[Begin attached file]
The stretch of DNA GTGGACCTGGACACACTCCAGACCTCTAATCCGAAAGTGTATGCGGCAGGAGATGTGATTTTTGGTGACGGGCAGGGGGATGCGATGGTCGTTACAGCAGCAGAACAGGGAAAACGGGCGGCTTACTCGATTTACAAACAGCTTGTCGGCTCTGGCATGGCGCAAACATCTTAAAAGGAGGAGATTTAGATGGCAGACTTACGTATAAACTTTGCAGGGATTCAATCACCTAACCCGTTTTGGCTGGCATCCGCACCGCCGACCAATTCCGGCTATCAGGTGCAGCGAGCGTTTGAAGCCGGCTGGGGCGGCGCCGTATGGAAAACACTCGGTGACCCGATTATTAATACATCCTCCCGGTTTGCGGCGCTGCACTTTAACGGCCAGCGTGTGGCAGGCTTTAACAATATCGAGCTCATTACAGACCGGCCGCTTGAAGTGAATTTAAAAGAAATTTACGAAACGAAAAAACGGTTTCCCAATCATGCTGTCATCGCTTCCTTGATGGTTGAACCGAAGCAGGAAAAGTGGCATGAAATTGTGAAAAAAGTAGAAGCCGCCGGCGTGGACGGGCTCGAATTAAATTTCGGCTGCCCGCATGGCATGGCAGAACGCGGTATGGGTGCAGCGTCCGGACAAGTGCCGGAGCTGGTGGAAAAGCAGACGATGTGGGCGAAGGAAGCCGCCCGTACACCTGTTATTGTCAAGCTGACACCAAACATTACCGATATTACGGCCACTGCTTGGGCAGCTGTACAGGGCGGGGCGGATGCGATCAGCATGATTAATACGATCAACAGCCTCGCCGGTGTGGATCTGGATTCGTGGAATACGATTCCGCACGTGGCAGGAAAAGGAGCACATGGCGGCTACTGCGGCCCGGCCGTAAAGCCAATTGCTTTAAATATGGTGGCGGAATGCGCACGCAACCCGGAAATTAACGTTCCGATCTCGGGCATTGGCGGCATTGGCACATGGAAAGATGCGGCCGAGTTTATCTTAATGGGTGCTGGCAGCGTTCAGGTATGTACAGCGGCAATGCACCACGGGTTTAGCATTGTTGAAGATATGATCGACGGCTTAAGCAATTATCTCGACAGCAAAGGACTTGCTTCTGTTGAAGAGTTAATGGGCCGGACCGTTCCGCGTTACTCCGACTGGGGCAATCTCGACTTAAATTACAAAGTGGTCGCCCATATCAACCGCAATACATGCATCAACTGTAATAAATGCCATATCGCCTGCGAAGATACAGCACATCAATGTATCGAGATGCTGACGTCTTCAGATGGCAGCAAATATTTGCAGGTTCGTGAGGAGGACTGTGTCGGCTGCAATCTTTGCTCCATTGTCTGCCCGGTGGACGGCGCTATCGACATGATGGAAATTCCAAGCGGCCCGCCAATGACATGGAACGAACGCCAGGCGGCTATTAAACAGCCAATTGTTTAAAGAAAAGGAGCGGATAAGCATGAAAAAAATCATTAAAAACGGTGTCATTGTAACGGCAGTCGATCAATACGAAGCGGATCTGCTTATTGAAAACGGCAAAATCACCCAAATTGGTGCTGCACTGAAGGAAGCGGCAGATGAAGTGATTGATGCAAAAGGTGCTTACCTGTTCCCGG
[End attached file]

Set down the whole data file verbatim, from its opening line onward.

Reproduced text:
The stretch of DNA GTGGACCTGGACACACTCCAGACCTCTAATCCGAAAGTGTATGCGGCAGGAGATGTGATTTTTGGTGACGGGCAGGGGGATGCGATGGTCGTTACAGCAGCAGAACAGGGAAAACGGGCGGCTTACTCGATTTACAAACAGCTTGTCGGCTCTGGCATGGCGCAAACATCTTAAAAGGAGGAGATTTAGATGGCAGACTTACGTATAAACTTTGCAGGGATTCAATCACCTAACCCGTTTTGGCTGGCATCCGCACCGCCGACCAATTCCGGCTATCAGGTGCAGCGAGCGTTTGAAGCCGGCTGGGGCGGCGCCGTATGGAAAACACTCGGTGACCCGATTATTAATACATCCTCCCGGTTTGCGGCGCTGCACTTTAACGGCCAGCGTGTGGCAGGCTTTAACAATATCGAGCTCATTACAGACCGGCCGCTTGAAGTGAATTTAAAAGAAATTTACGAAACGAAAAAACGGTTTCCCAATCATGCTGTCATCGCTTCCTTGATGGTTGAACCGAAGCAGGAAAAGTGGCATGAAATTGTGAAAAAAGTAGAAGCCGCCGGCGTGGACGGGCTCGAATTAAATTTCGGCTGCCCGCATGGCATGGCAGAACGCGGTATGGGTGCAGCGTCCGGACAAGTGCCGGAGCTGGTGGAAAAGCAGACGATGTGGGCGAAGGAAGCCGCCCGTACACCTGTTATTGTCAAGCTGACACCAAACATTACCGATATTACGGCCACTGCTTGGGCAGCTGTACAGGGCGGGGCGGATGCGATCAGCATGATTAATACGATCAACAGCCTCGCCGGTGTGGATCTGGATTCGTGGAATACGATTCCGCACGTGGCAGGAAAAGGAGCACATGGCGGCTACTGCGGCCCGGCCGTAAAGCCAATTGCTTTAAATATGGTGGCGGAATGCGCACGCAACCCGGAAATTAACGTTCCGATCTCGGGCATTGGCGGCATTGGCACATGGAAAGATGCGGCCGAGTTTATCTTAATGGGTGCTGGCAGCGTTCAGGTATGTACAGCGGCAATGCACCACGGGTTTAGCATTGTTGAAGATATGATCGACGGCTTAAGCAATTATCTCGACAGCAAAGGACTTGCTTCTGTTGAAGAGTTAATGGGCCGGACCGTTCCGCGTTACTCCGACTGGGGCAATCTCGACTTAAATTACAAAGTGGTCGCCCATATCAACCGCAATACATGCATCAACTGTAATAAATGCCATATCGCCTGCGAAGATACAGCACATCAATGTATCGAGATGCTGACGTCTTCAGATGGCAGCAAATATTTGCAGGTTCGTGAGGAGGACTGTGTCGGCTGCAATCTTTGCTCCATTGTCTGCCCGGTGGACGGCGCTATCGACATGATGGAAATTCCAAGCGGCCCGCCAATGACATGGAACGAACGCCAGGCGGCTATTAAACAGCCAATTGTTTAAAGAAAAGGAGCGGATAAGCATGAAAAAAATCATTAAAAACGGTGTCATTGTAACGGCAGTCGATCAATACGAAGCGGATCTGCTTATTGAAAACGGCAAAATCACCCAAATTGGTGCTGCACTGAAGGAAGCGGCAGATGAAGTGATTGATGCAAAAGGTGCTTACCTGTTCCCGG